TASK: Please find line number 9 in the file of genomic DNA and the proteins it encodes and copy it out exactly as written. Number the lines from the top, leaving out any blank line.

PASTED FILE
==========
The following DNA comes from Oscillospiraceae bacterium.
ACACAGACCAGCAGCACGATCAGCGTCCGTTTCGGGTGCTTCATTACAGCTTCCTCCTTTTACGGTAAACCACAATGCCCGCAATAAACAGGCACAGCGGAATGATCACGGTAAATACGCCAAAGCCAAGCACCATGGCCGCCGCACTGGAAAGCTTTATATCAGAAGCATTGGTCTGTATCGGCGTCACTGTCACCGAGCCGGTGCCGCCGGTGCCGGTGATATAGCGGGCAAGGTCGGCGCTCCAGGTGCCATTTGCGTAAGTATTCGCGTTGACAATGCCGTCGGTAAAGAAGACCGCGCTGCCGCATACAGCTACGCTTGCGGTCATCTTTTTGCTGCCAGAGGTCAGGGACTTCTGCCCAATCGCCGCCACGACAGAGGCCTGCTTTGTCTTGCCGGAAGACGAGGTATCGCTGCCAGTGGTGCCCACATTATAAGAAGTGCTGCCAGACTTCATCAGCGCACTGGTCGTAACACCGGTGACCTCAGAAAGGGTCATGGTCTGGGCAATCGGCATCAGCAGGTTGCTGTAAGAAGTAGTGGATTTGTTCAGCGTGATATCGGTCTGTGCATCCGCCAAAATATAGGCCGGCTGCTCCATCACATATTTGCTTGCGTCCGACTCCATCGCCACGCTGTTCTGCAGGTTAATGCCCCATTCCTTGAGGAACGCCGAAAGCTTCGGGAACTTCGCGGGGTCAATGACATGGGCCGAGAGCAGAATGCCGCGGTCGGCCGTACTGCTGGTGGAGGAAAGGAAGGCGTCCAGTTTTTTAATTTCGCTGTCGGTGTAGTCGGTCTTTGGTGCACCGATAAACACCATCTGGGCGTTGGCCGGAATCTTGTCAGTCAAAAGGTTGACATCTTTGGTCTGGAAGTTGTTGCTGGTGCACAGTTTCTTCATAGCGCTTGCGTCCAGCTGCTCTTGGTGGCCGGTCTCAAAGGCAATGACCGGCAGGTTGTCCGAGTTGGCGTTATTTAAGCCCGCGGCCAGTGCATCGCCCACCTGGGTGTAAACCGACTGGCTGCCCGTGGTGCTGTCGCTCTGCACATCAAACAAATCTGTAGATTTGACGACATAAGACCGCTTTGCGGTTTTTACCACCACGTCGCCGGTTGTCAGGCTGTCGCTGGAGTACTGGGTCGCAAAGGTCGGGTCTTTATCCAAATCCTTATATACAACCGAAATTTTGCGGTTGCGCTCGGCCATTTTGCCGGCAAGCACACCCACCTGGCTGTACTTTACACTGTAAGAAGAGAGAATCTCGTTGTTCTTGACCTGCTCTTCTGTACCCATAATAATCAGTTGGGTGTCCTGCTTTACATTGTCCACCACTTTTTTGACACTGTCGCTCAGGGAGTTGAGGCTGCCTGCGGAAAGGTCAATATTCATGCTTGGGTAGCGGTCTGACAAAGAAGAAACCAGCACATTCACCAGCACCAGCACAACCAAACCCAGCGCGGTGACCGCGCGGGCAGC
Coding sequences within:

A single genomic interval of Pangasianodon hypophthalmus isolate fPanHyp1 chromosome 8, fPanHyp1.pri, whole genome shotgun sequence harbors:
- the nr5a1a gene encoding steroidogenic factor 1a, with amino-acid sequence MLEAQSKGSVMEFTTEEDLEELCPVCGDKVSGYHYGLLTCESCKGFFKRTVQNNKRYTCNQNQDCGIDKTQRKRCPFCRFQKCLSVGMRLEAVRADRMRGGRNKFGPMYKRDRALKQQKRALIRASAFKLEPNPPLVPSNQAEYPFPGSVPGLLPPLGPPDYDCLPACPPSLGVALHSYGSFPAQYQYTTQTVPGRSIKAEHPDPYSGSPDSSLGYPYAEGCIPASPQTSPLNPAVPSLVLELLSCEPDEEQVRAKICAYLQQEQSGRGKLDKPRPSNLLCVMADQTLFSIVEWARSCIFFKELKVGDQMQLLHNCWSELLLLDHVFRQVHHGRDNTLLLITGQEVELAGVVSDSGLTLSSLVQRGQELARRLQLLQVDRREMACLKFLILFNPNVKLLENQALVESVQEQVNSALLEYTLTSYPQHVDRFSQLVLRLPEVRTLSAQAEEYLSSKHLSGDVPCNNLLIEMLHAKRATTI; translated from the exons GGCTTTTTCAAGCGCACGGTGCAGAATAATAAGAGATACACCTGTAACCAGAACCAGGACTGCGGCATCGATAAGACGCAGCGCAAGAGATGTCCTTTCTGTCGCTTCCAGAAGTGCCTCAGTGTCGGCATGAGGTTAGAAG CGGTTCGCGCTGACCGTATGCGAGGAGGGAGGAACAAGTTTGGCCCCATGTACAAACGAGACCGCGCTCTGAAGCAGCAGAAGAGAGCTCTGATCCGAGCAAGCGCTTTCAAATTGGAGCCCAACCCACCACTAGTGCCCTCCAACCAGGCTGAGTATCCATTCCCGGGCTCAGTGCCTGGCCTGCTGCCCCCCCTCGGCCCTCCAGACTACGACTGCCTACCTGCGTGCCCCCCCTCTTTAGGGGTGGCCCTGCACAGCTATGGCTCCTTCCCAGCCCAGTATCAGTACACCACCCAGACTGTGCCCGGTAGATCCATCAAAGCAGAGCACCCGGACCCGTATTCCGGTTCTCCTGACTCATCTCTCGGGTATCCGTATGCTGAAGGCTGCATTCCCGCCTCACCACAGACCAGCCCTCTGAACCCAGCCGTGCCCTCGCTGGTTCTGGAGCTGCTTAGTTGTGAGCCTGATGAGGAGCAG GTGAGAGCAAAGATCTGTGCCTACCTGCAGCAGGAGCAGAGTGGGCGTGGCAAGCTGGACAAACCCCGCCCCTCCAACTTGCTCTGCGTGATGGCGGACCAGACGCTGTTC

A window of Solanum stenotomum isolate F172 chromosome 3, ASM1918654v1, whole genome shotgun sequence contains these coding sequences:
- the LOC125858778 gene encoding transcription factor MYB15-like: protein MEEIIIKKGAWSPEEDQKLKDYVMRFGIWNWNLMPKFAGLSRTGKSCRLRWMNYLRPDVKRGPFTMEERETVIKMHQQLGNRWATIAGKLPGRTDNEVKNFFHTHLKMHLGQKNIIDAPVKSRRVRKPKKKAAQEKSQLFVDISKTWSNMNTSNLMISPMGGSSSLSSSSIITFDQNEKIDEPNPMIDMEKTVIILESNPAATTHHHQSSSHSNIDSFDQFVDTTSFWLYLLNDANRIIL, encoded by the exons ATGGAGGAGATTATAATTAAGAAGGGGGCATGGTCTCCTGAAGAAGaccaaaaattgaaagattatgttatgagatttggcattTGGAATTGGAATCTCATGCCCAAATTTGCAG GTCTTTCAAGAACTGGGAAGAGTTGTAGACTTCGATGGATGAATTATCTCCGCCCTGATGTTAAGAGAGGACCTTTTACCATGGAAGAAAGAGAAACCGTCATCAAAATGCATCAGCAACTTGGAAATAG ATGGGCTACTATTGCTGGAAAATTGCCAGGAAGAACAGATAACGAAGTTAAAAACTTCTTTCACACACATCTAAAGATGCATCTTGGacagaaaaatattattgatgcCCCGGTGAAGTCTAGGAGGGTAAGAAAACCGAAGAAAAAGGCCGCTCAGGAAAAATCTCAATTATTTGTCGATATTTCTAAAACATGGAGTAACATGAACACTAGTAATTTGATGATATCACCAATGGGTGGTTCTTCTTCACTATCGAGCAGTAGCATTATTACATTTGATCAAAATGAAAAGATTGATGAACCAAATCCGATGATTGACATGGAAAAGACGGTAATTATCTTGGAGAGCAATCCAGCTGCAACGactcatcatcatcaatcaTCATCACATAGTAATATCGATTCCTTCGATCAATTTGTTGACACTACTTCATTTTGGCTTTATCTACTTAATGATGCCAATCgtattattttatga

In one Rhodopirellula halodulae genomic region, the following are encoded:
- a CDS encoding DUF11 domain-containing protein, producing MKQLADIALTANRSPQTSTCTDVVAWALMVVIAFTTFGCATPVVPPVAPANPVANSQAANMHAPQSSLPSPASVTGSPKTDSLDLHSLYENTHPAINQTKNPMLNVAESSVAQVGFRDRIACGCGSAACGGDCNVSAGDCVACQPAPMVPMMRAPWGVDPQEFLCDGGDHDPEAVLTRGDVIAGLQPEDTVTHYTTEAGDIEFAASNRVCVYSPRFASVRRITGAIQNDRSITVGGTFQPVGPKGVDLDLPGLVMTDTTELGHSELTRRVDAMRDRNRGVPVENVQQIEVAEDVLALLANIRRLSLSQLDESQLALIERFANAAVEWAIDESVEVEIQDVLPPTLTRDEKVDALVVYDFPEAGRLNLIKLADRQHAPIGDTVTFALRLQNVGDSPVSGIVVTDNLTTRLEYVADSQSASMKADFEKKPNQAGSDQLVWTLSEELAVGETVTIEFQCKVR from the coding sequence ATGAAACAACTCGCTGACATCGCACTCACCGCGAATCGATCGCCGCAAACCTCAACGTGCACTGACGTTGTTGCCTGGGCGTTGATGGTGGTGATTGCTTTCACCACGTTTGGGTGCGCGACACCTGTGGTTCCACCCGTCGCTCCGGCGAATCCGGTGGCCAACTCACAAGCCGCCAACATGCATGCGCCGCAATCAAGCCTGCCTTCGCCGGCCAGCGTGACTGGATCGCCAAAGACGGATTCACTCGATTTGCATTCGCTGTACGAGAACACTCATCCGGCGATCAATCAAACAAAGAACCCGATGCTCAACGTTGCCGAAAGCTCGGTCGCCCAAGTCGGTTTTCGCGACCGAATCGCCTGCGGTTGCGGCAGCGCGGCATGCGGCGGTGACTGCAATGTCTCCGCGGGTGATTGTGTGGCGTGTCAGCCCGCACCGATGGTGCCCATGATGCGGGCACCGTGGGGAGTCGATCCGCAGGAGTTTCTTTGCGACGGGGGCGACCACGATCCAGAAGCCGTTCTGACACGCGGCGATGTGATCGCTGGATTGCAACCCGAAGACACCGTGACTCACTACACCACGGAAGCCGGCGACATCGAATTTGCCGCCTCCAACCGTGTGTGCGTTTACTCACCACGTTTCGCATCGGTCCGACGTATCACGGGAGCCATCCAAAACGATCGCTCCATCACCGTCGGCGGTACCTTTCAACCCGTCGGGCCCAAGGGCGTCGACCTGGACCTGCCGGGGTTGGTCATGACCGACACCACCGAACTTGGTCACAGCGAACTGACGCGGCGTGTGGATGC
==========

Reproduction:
- a CDS encoding DUF11 domain-containing protein, producing MKQLADIALTANRSPQTSTCTDVVAWALMVVIAFTTFGCATPVVPPVAPANPVANSQAANMHAPQSSLPSPASVTGSPKTDSLDLHSLYENTHPAINQTKNPMLNVAESSVAQVGFRDRIACGCGSAACGGDCNVSAGDCVACQPAPMVPMMRAPWGVDPQEFLCDGGDHDPEAVLTRGDVIAGLQPEDTVTHYTTEAGDIEFAASNRVCVYSPRFASVRRITGAIQNDRSITVGGTFQPVGPKGVDLDLPGLVMTDTTELGHSELTRRVDAMRDRNRGVPVENVQQIEVAEDVLALLANIRRLSLSQLDESQLALIERFANAAVEWAIDESVEVEIQDVLPPTLTRDEKVDALVVYDFPEAGRLNLIKLADRQHAPIGDTVTFALRLQNVGDSPVSGIVVTDNLTTRLEYVADSQSASMKADFEKKPNQAGSDQLVWTLSEELAVGETVTIEFQCKVR from the coding sequence ATGAAACAACTCGCTGACATCGCACTCACCGCGAATCGATCGCCGCAAACCTCAACGTGCACTGACGTTGTTGCCTGGGCGTTGATGGTGGTGATTGCTTTCACCACGTTTGGGTGCGCGACACCTGTGGTTCCACCCGTCGCTCCGGCGAATCCGGTGGCCAACTCACAAGCCGCCAACATGCATGCGCCGCAATCAAGCCTGCCTTCGCCGGCCAGCGTGACTGGATCGCCAAAGACGGATTCACTCGATTTGCATTCGCTGTACGAGAACACTCATCCGGCGATCAATCAAACAAAGAACCCGATGCTCAACGTTGCCGAAAGCTCGGTCGCCCAAGTCGGTTTTCGCGACCGAATCGCCTGCGGTTGCGGCAGCGCGGCATGCGGCGGTGACTGCAATGTCTCCGCGGGTGATTGTGTGGCGTGTCAGCCCGCACCGATGGTGCCCATGATGCGGGCACCGTGGGGAGTCGATCCGCAGGAGTTTCTTTGCGACGGGGGCGACCACGATCCAGAAGCCGTTCTGACACGCGGCGATGTGATCGCTGGATTGCAACCCGAAGACACCGTGACTCACTACACCACGGAAGCCGGCGACATCGAATTTGCCGCCTCCAACCGTGTGTGCGTTTACTCACCACGTTTCGCATCGGTCCGACGTATCACGGGAGCCATCCAAAACGATCGCTCCATCACCGTCGGCGGTACCTTTCAACCCGTCGGGCCCAAGGGCGTCGACCTGGACCTGCCGGGGTTGGTCATGACCGACACCACCGAACTTGGTCACAGCGAACTGACGCGGCGTGTGGATGC